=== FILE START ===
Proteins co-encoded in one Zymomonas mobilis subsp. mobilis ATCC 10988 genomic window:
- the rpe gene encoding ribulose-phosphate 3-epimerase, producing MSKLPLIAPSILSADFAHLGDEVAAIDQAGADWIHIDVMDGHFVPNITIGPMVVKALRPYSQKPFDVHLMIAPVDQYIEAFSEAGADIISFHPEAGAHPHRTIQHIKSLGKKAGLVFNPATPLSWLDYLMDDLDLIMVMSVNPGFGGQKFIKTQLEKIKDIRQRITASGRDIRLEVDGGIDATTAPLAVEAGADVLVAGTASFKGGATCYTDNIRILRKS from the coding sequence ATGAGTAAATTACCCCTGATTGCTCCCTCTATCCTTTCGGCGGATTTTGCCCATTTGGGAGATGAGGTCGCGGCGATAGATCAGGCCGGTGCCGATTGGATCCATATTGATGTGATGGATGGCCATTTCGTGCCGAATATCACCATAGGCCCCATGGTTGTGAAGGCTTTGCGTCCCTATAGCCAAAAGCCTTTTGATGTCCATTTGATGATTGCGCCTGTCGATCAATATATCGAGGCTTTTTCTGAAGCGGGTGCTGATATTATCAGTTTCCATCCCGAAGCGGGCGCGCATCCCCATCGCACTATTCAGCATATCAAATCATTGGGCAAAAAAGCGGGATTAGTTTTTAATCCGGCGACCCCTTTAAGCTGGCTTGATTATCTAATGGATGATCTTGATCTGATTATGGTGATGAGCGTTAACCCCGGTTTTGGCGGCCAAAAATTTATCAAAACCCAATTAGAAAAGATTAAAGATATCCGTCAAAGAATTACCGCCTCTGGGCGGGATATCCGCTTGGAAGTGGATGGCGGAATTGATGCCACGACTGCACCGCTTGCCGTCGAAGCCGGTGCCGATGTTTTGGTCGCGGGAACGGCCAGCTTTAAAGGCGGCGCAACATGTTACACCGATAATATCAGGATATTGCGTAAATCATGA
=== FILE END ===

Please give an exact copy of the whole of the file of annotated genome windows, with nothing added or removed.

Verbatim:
Proteins co-encoded in one Zymomonas mobilis subsp. mobilis ATCC 10988 genomic window:
- the rpe gene encoding ribulose-phosphate 3-epimerase, producing MSKLPLIAPSILSADFAHLGDEVAAIDQAGADWIHIDVMDGHFVPNITIGPMVVKALRPYSQKPFDVHLMIAPVDQYIEAFSEAGADIISFHPEAGAHPHRTIQHIKSLGKKAGLVFNPATPLSWLDYLMDDLDLIMVMSVNPGFGGQKFIKTQLEKIKDIRQRITASGRDIRLEVDGGIDATTAPLAVEAGADVLVAGTASFKGGATCYTDNIRILRKS from the coding sequence ATGAGTAAATTACCCCTGATTGCTCCCTCTATCCTTTCGGCGGATTTTGCCCATTTGGGAGATGAGGTCGCGGCGATAGATCAGGCCGGTGCCGATTGGATCCATATTGATGTGATGGATGGCCATTTCGTGCCGAATATCACCATAGGCCCCATGGTTGTGAAGGCTTTGCGTCCCTATAGCCAAAAGCCTTTTGATGTCCATTTGATGATTGCGCCTGTCGATCAATATATCGAGGCTTTTTCTGAAGCGGGTGCTGATATTATCAGTTTCCATCCCGAAGCGGGCGCGCATCCCCATCGCACTATTCAGCATATCAAATCATTGGGCAAAAAAGCGGGATTAGTTTTTAATCCGGCGACCCCTTTAAGCTGGCTTGATTATCTAATGGATGATCTTGATCTGATTATGGTGATGAGCGTTAACCCCGGTTTTGGCGGCCAAAAATTTATCAAAACCCAATTAGAAAAGATTAAAGATATCCGTCAAAGAATTACCGCCTCTGGGCGGGATATCCGCTTGGAAGTGGATGGCGGAATTGATGCCACGACTGCACCGCTTGCCGTCGAAGCCGGTGCCGATGTTTTGGTCGCGGGAACGGCCAGCTTTAAAGGCGGCGCAACATGTTACACCGATAATATCAGGATATTGCGTAAATCATGA